“Don’t worry about even reasonably correct grammar. My market wouldn’t know the difference.”
— Roberta Rosenberg (@CopywriterMaven) November 29, 2016
This entertaining article from CopyBlogger.com pores over the worst writing and content marketing advice of 2016. Here’s another gem:
write as much content as you can.” A plumber doesn’t need to publish 3 blog posts a week, nor does the world want them to.
— Rae Hoffman (@sugarrae) November 29, 2016
Ever heard the term negativity bias?
Briefly stated, it means that we’re wired to notice things that suck far more than things that rock.
I had a hilarious (and productive) example of this when I asked this question on Twitter:
Twitter hive mind: What’s yr fave piece of terrible advice for writers / content markters? Asking for podcast. Will credit you of course!
— Sonia Simone (@soniasimone) November 29, 2016
(Apologies for the truncated words! #becauseTwitter)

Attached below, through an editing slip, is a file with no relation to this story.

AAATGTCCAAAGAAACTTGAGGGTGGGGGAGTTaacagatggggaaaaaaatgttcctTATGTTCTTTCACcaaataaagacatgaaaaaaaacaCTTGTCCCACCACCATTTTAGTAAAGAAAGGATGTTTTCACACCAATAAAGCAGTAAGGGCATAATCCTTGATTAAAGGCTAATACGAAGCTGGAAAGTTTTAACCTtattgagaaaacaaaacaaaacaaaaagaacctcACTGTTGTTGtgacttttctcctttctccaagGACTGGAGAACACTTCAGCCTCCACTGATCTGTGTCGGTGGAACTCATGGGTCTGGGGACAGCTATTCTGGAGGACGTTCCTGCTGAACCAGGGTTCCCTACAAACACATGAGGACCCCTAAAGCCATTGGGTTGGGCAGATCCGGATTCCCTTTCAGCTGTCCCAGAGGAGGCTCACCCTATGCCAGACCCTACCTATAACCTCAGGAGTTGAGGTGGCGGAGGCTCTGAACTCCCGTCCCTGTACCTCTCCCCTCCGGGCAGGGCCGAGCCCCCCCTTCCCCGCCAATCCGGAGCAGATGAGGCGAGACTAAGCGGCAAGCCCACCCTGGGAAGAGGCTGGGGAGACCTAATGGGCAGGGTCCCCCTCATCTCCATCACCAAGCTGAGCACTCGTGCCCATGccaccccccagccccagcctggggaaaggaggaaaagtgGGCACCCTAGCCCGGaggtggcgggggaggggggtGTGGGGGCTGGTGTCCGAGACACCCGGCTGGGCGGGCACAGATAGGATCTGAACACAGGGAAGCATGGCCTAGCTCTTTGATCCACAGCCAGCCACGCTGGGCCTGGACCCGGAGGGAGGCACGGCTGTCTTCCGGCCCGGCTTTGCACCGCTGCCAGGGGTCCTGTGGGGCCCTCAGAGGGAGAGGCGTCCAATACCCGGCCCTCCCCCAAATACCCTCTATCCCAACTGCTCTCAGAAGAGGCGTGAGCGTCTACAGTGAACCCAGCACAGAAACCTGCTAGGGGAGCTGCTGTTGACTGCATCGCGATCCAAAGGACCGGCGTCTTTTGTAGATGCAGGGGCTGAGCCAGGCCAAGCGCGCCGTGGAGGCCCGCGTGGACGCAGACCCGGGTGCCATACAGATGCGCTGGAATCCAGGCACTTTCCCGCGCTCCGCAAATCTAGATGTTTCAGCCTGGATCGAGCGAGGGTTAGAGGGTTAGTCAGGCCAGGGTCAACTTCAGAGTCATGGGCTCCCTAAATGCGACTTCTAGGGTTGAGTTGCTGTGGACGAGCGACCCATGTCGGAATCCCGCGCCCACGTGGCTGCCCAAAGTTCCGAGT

I got more than enough replies to fill my podcast episode. In fact, I got so many good answers that I wanted to compile them for you here … in the spirit of encouraging you to leave unhelpful advice behind as we march forward into 2017. I asked our editorial team to chime in with their favorites as well.
And of course, I would love it if you’d leave a comment below with your favorite “not so helpful” bit of writing advice.
So here’s a compilation of bad advice, gathered from you.
Dumbing it down
I started thinking about bad advice while reading Jason Miller’s excellent article on The Great Goldfish Attention Span Myth — and Why It’s Killing Content Marketing.
Jason took a look at the oft-repeated advice that “humans now have a lower attention span than goldfish.” He discovered that it wasn’t supported by evidence (which shouldn’t really surprise us), and argues that too many content marketers are pandering to minds that aren’t as fractured as we assume.
Read the article in its entirety here.